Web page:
Here at Staebler, we've talked before about cyber security and the importance of locking down your digital assets. Off-site backups, encryption, and password/access hygiene are all important digital elements of a strong cyber security plan. Today though, we're going to take a step back and think about cyber security in a more concrete sense. Concrete as in physical.
How does physical security intersect with cyber security?
When you think about cyber security, it's easy to focus on the digital, on all of those invaluable 1s and 0s that make up your business. But every bit of data has a physical end point somewhere. It has to be stored on a server, available on a readable device somewhere, transferred between those points, and so on.
Take this blog. It's a collection of 1s and 0s like everything else on the internet, but more than likely you're reading it on a phone or PC (unless maybe you're psychically manifesting it somehow, which while flattering, seems like a bit of a waste of such talents). Let's say someone wanted to snoop on what you were reading right now, there are several different ways they could do it. They could run intrusive programs to get into your PC, look at your history, log your keystrokes to discover what you've searched, they could try and piggyback on your IP, or maybe run a man-in-the-middle attack on your WIFI and intercept the data.
Or, they could look over your shoulder.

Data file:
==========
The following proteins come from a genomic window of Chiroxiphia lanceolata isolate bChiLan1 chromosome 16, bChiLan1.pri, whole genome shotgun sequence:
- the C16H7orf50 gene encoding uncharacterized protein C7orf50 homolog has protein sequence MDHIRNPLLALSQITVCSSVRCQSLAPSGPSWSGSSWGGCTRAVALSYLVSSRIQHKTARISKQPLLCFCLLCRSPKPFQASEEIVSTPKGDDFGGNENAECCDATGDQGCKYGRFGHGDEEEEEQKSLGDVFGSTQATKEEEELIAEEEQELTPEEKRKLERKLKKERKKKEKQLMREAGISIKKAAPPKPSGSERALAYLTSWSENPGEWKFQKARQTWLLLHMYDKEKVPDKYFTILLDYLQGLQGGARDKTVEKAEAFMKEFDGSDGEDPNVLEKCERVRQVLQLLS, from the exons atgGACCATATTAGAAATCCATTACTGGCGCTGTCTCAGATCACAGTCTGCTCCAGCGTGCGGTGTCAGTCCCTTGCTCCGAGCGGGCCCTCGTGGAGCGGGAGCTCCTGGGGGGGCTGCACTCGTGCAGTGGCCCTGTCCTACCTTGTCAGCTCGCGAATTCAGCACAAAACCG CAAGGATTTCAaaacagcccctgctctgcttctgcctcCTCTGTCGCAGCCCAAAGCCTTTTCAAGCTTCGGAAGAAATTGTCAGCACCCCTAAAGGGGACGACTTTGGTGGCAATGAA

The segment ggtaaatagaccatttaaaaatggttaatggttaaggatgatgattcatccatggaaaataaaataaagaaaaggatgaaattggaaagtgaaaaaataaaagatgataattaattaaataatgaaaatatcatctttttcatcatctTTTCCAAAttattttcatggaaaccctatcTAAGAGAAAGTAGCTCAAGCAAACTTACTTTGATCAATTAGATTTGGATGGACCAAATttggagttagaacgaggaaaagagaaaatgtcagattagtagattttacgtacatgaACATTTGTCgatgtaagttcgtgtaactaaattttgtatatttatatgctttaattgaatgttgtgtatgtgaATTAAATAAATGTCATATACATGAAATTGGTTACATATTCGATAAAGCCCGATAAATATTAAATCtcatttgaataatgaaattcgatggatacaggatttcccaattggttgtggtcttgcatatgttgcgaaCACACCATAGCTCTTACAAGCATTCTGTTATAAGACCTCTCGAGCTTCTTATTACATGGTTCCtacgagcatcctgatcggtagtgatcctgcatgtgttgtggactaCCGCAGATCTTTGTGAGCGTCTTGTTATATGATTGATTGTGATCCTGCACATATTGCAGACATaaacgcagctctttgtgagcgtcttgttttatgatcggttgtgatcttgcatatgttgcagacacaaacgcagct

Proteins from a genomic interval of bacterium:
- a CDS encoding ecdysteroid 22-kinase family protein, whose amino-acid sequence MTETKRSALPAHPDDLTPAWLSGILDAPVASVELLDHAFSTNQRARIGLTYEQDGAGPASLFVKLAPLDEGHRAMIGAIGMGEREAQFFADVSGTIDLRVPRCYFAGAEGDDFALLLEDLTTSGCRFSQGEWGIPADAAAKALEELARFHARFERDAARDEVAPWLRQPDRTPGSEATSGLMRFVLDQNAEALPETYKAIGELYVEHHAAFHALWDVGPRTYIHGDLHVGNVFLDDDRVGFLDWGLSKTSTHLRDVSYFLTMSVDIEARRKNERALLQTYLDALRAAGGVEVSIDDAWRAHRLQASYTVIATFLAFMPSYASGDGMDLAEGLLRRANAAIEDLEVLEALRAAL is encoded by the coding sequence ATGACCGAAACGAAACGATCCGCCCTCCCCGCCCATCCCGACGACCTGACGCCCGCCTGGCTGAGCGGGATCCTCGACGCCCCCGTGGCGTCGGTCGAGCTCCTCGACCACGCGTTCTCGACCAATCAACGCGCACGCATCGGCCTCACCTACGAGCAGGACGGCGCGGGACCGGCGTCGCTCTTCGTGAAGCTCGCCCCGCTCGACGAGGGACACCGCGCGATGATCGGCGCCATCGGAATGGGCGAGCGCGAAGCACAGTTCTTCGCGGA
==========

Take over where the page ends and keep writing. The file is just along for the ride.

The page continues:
This is the part that is easy to overlook when you think about cyber security. Your network is only as secure as your weakest point, and it's very possible that weakest point is a physical location or liability. When you're protecting your data, you have to think about every potential point of entry.
Unfortunately, the most common weak points when it comes to physical data security are simple human foibles. The absolute classic being the lost, or poorly secured, phone.
We all live and die by our cell phones these days, and if you work in a professional setting it's almost a guarantee you use your phone for work. Depending on what you do and how you use your phone, this could mean all kinds of liability. From a simple shakedown of your contact list (used to score internal numbers, identify targets, impersonate people with credentials and build more convincing frauds) to your email account that contains sensitive information (uh oh), you probably have something vulnerable on your phone. A lost phone can even be a great opportunity for an attacker to assume your identity. Think like a con man or fraudster trying to find a wedge to pry into a business – it doesn't get much better than being able to access internal mail or even send off a few quick messages under a trusted name (yours). One misplaced phone can do a lot of damage.
Of course this can be prevented with reasonable password or biometric protection. If the idle screen on your phone is secured with a password lock or thumbprint, all the data on it will remain encrypted and useless. But only if you have that protection activated! This is where those good old human foibles get us again. Many of us understand the value of phone security, but don't enjoy the extra hassle of having to input a 5 digit pass code or press our thumb up against a pad for two seconds just to respond to a quick text.
Or let's think about the office: Let's say you've done your homework and your IT department is on the ball. They've implemented a number of measures designed to beef up security, including mandatory password locks on all work PCs and accounts. They've even gone the extra distance of insisting on strong passwords with multiple characters and a mix of letters, upper/lowercase text, and numbers.
All of that is fantastic... right up to the point where your employees start placing post-it notes with passwords on their PCs because they're too complicated to remember. Then it's open season.